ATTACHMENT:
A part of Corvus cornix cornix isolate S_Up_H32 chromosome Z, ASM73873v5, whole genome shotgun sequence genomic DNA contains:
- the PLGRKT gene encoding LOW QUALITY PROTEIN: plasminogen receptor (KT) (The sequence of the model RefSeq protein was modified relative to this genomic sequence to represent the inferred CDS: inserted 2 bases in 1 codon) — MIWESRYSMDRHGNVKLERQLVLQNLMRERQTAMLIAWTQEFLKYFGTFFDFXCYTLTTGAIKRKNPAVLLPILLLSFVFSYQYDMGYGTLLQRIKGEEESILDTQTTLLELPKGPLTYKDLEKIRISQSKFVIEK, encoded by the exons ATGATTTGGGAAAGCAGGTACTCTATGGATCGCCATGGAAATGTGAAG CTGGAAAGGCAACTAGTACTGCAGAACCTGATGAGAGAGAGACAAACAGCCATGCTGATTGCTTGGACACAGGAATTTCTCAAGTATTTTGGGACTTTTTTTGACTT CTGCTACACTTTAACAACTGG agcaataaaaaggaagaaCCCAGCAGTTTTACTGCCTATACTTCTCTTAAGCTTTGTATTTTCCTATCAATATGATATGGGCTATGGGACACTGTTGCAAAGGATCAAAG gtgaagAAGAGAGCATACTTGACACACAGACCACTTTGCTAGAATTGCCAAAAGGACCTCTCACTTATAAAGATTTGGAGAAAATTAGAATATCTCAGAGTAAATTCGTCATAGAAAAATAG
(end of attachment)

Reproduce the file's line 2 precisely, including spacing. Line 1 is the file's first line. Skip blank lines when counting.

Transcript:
- the PLGRKT gene encoding LOW QUALITY PROTEIN: plasminogen receptor (KT) (The sequence of the model RefSeq protein was modified relative to this genomic sequence to represent the inferred CDS: inserted 2 bases in 1 codon) — MIWESRYSMDRHGNVKLERQLVLQNLMRERQTAMLIAWTQEFLKYFGTFFDFXCYTLTTGAIKRKNPAVLLPILLLSFVFSYQYDMGYGTLLQRIKGEEESILDTQTTLLELPKGPLTYKDLEKIRISQSKFVIEK, encoded by the exons ATGATTTGGGAAAGCAGGTACTCTATGGATCGCCATGGAAATGTGAAG CTGGAAAGGCAACTAGTACTGCAGAACCTGATGAGAGAGAGACAAACAGCCATGCTGATTGCTTGGACACAGGAATTTCTCAAGTATTTTGGGACTTTTTTTGACTT CTGCTACACTTTAACAACTGG agcaataaaaaggaagaaCCCAGCAGTTTTACTGCCTATACTTCTCTTAAGCTTTGTATTTTCCTATCAATATGATATGGGCTATGGGACACTGTTGCAAAGGATCAAAG gtgaagAAGAGAGCATACTTGACACACAGACCACTTTGCTAGAATTGCCAAAAGGACCTCTCACTTATAAAGATTTGGAGAAAATTAGAATATCTCAGAGTAAATTCGTCATAGAAAAATAG